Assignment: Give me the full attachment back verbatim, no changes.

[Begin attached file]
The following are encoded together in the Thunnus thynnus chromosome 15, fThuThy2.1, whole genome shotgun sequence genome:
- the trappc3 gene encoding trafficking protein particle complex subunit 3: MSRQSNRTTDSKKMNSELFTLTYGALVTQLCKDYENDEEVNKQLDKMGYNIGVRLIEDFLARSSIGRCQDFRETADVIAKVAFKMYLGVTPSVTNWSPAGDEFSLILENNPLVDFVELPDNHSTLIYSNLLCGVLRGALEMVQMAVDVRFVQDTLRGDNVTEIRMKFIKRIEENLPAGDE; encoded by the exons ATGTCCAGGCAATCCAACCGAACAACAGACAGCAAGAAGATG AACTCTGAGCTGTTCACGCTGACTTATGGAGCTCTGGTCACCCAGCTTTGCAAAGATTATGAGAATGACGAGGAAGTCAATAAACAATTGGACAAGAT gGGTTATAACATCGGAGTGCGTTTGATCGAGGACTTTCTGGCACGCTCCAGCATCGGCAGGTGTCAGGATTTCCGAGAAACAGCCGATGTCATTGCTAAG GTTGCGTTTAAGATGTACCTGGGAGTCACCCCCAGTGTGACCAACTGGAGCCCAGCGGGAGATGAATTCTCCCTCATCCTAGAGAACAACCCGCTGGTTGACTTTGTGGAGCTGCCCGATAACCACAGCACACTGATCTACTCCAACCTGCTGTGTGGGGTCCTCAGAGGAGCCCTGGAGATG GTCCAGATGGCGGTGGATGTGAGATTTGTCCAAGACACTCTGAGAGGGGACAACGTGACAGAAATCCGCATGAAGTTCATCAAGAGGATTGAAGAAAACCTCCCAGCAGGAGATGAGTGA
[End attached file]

The following are encoded together in the Thunnus thynnus chromosome 15, fThuThy2.1, whole genome shotgun sequence genome:
- the trappc3 gene encoding trafficking protein particle complex subunit 3: MSRQSNRTTDSKKMNSELFTLTYGALVTQLCKDYENDEEVNKQLDKMGYNIGVRLIEDFLARSSIGRCQDFRETADVIAKVAFKMYLGVTPSVTNWSPAGDEFSLILENNPLVDFVELPDNHSTLIYSNLLCGVLRGALEMVQMAVDVRFVQDTLRGDNVTEIRMKFIKRIEENLPAGDE; encoded by the exons ATGTCCAGGCAATCCAACCGAACAACAGACAGCAAGAAGATG AACTCTGAGCTGTTCACGCTGACTTATGGAGCTCTGGTCACCCAGCTTTGCAAAGATTATGAGAATGACGAGGAAGTCAATAAACAATTGGACAAGAT gGGTTATAACATCGGAGTGCGTTTGATCGAGGACTTTCTGGCACGCTCCAGCATCGGCAGGTGTCAGGATTTCCGAGAAACAGCCGATGTCATTGCTAAG GTTGCGTTTAAGATGTACCTGGGAGTCACCCCCAGTGTGACCAACTGGAGCCCAGCGGGAGATGAATTCTCCCTCATCCTAGAGAACAACCCGCTGGTTGACTTTGTGGAGCTGCCCGATAACCACAGCACACTGATCTACTCCAACCTGCTGTGTGGGGTCCTCAGAGGAGCCCTGGAGATG GTCCAGATGGCGGTGGATGTGAGATTTGTCCAAGACACTCTGAGAGGGGACAACGTGACAGAAATCCGCATGAAGTTCATCAAGAGGATTGAAGAAAACCTCCCAGCAGGAGATGAGTGA